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  6. You made my decision even stronger. Thank you Miss PFPT

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  7. Definitely one of your best posts!

    There are few things so frustrating as the horrendous combination of stupidity, laziness and one’s need to tell everyone their opinion. Like you said, if for some reason you MUST have all your bits and pieces with you in the after life, then that’s what floats your boat. But to complain because you have to literally tick a box to opt-out? And that you think your opinion (which has no support whatsoever) is important enough to share with everyone else?

    Upon reflection, perhaps its best that we don’t use their bodies for future use. Darwin’s law and all that, I sure wouldn’t be a fan of getting a brain implant from them at least.

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  8. I think the opt-out idea is excellent because it gets rid of the issue of forgetting, or never getting round to, putting yourself on the register if you want to. If you really give a shit about it you can opt out, and if you have anything decent about you, you can just stay on the register and die happy, and useful.

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    • Exactly! The German/Austria example clearly shows how many people don’t register because they can’t be bothered, whereas only a very small percentage of the populace feel that they need to have eyeballs rotting in their sockets as they lie in the ground.

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  9. I am with you! They can have all the organs and tissue they want when I die and then please burn the rest. Why oh WHY are we putting ourselves in ridiculous boxes and burying them? It’s a huge waste of money and resources. I am sure that land could be better used and for how fancy and expensive coffins are it seems almost tragic that we just bury them. I’ve heard the whole “Oh but it’s nice to visit the graves” well they are dead, in theory you can visit them any where if you believe in an afterlife. It’s all symbolic – make a shrine in your home and visit them there. Now I’m just getting ranty. I also like the idea of an air burial that some of the Buddhist monks do, where they take you to the top of a mountain and chop you up and the birds eat you – it’s very Lion-King-circle-of-life. I may just have to write to my MP & MLA about the German/Austrian model, it sounds a lot better.

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    • Imagine if your family could actually visit you to pay their respects, as your kidney lives on in someone else’s child? That’s a bit sappy for me but I totally agree – what’s the point forking out for a cushion lined box when they’re only going to rot and melt into the upholstery?!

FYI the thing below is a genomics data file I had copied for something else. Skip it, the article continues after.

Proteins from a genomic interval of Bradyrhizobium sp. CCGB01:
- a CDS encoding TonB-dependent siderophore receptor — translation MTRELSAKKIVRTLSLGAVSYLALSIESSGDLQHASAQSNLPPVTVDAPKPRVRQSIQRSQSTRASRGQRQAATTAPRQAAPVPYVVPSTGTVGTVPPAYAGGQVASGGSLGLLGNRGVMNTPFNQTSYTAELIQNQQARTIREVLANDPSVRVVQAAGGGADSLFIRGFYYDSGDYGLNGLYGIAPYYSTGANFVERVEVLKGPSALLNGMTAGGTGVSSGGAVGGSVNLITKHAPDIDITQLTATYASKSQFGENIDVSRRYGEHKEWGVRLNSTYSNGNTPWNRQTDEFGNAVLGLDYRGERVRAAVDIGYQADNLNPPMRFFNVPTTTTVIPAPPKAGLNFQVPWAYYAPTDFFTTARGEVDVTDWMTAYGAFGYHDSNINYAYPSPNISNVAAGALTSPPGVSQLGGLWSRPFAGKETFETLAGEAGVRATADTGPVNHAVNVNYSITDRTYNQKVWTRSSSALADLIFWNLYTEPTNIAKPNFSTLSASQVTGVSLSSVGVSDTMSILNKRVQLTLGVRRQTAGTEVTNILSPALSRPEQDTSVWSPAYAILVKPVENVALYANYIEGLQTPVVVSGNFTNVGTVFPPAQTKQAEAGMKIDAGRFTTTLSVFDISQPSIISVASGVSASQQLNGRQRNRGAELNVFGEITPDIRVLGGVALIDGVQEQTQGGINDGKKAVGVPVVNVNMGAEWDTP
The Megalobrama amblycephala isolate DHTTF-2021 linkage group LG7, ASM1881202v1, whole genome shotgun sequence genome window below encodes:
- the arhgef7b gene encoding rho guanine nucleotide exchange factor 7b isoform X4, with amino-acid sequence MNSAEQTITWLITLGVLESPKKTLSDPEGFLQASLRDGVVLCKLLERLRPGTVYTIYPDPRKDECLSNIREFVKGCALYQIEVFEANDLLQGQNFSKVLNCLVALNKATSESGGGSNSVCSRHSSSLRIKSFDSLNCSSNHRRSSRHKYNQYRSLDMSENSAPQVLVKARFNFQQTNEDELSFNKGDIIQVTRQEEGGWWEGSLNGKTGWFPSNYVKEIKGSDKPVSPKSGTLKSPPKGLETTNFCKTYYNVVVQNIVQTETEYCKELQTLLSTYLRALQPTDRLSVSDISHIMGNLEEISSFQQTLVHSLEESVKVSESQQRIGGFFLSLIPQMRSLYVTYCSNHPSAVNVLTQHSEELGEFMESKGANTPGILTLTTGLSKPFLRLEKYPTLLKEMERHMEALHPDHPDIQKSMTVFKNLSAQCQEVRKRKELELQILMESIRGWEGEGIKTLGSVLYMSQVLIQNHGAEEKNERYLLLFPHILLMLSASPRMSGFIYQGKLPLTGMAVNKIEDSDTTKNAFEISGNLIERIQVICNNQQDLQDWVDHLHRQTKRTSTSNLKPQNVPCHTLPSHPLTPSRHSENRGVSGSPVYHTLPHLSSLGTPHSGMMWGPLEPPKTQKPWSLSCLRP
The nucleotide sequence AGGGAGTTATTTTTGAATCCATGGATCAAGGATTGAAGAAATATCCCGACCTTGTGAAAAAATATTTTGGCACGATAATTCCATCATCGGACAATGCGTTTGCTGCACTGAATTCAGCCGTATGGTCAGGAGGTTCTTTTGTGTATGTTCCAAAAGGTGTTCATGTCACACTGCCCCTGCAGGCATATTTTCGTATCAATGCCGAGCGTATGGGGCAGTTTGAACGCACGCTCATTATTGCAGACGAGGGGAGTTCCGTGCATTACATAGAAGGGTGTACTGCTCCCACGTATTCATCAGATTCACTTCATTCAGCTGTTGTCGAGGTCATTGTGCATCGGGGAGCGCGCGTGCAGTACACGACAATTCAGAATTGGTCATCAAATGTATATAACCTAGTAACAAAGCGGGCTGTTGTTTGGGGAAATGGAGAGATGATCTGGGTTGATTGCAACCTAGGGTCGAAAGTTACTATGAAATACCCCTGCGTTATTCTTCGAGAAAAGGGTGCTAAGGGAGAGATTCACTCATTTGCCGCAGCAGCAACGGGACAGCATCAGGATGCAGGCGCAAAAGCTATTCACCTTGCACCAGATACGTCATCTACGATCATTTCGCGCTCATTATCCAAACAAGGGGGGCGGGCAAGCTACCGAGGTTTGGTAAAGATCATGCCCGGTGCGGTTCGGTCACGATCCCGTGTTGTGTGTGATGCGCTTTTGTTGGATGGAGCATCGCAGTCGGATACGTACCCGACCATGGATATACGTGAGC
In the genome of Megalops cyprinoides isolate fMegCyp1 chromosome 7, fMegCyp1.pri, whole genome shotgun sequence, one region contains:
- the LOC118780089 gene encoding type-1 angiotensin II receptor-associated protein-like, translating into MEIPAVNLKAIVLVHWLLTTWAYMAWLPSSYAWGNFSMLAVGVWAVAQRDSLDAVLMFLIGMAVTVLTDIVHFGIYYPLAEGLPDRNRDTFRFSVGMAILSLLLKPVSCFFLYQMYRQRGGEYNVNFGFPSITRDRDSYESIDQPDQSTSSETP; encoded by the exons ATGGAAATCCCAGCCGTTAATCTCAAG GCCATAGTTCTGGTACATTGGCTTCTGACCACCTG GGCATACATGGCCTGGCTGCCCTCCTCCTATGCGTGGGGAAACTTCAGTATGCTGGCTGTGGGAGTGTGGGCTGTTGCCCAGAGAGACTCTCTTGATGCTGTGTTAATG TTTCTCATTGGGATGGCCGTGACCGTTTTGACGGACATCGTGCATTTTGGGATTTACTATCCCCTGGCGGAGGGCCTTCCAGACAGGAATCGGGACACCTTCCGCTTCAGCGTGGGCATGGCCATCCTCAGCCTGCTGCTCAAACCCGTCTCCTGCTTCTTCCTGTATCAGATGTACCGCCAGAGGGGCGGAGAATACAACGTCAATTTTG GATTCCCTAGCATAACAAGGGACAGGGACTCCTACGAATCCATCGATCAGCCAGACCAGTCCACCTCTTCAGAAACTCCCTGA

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  10. missy amber

    Peoples be crazy.
    PFPT, apparently, for once, is not.
    Can I nominate you for Health Tsar?

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  11. I have been a registered organ donor since I was 18 and was a regular blood donor until chronic illness forced me to stop 4 years ago.

    I toyed with the idea of being plastinated for a while, then decided I’d leave what was left of my corpse to my local teaching hospital.

    I’ve filled out the appropriate paperwork and mentioned it in my will. Copies of both are with the executor of my estate, so there won’t be any argument about it when I die. What’s left of me can go in with the medical waste, for all I care.

    I’m a big fan of the opt out system and have signed several petitions over the years to try and bring it into effect here in the UK. I don’t understand why anyone would object to it. Asking for permission to dissect a loved one at the point of death is both insensitive and traumatic from the viewpoint of relatives. Better that it’s taken as read, so doctors and relatives can avoid an awkward and upsetting conversation at a difficult time.

    If someone wants to hold on to their bits for religious reasons, that’s their choice, but if that’s the case, they definitely should refuse any form of transplant (including blood), otherwise they’re just big fat hypocrites. That’s my view, anyway.

    Organ donation is literally the gift of life. Only a monumentally selfish person would deny someone that. *climbs down from soap box*

    Reply